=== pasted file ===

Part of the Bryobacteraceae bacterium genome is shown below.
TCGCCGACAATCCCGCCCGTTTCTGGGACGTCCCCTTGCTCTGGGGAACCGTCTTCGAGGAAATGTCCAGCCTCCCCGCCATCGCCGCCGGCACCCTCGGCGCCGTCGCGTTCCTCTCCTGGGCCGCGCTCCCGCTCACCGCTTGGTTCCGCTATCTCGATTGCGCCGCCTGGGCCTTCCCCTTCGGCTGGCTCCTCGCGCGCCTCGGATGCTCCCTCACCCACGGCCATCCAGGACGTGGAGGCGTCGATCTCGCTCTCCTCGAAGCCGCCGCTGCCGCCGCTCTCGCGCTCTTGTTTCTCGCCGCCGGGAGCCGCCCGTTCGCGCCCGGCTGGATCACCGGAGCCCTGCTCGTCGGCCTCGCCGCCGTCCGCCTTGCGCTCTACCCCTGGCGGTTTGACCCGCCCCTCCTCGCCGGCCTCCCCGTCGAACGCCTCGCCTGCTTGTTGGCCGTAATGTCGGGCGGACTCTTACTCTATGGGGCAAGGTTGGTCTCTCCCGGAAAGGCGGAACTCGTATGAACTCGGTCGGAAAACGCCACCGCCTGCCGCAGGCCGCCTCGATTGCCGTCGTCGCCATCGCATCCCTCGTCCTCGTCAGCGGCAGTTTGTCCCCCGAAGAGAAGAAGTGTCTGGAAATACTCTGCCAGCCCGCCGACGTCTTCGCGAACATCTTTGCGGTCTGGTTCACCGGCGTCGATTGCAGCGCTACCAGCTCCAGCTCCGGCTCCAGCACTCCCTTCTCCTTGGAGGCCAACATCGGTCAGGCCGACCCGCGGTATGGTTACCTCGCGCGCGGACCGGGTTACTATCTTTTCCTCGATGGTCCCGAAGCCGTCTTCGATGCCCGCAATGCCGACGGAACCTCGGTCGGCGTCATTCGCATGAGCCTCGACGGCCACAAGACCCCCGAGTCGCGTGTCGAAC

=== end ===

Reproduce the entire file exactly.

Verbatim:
Part of the Bryobacteraceae bacterium genome is shown below.
TCGCCGACAATCCCGCCCGTTTCTGGGACGTCCCCTTGCTCTGGGGAACCGTCTTCGAGGAAATGTCCAGCCTCCCCGCCATCGCCGCCGGCACCCTCGGCGCCGTCGCGTTCCTCTCCTGGGCCGCGCTCCCGCTCACCGCTTGGTTCCGCTATCTCGATTGCGCCGCCTGGGCCTTCCCCTTCGGCTGGCTCCTCGCGCGCCTCGGATGCTCCCTCACCCACGGCCATCCAGGACGTGGAGGCGTCGATCTCGCTCTCCTCGAAGCCGCCGCTGCCGCCGCTCTCGCGCTCTTGTTTCTCGCCGCCGGGAGCCGCCCGTTCGCGCCCGGCTGGATCACCGGAGCCCTGCTCGTCGGCCTCGCCGCCGTCCGCCTTGCGCTCTACCCCTGGCGGTTTGACCCGCCCCTCCTCGCCGGCCTCCCCGTCGAACGCCTCGCCTGCTTGTTGGCCGTAATGTCGGGCGGACTCTTACTCTATGGGGCAAGGTTGGTCTCTCCCGGAAAGGCGGAACTCGTATGAACTCGGTCGGAAAACGCCACCGCCTGCCGCAGGCCGCCTCGATTGCCGTCGTCGCCATCGCATCCCTCGTCCTCGTCAGCGGCAGTTTGTCCCCCGAAGAGAAGAAGTGTCTGGAAATACTCTGCCAGCCCGCCGACGTCTTCGCGAACATCTTTGCGGTCTGGTTCACCGGCGTCGATTGCAGCGCTACCAGCTCCAGCTCCGGCTCCAGCACTCCCTTCTCCTTGGAGGCCAACATCGGTCAGGCCGACCCGCGGTATGGTTACCTCGCGCGCGGACCGGGTTACTATCTTTTCCTCGATGGTCCCGAAGCCGTCTTCGATGCCCGCAATGCCGACGGAACCTCGGTCGGCGTCATTCGCATGAGCCTCGACGGCCACAAGACCCCCGAGTCGCGTGTCGAAC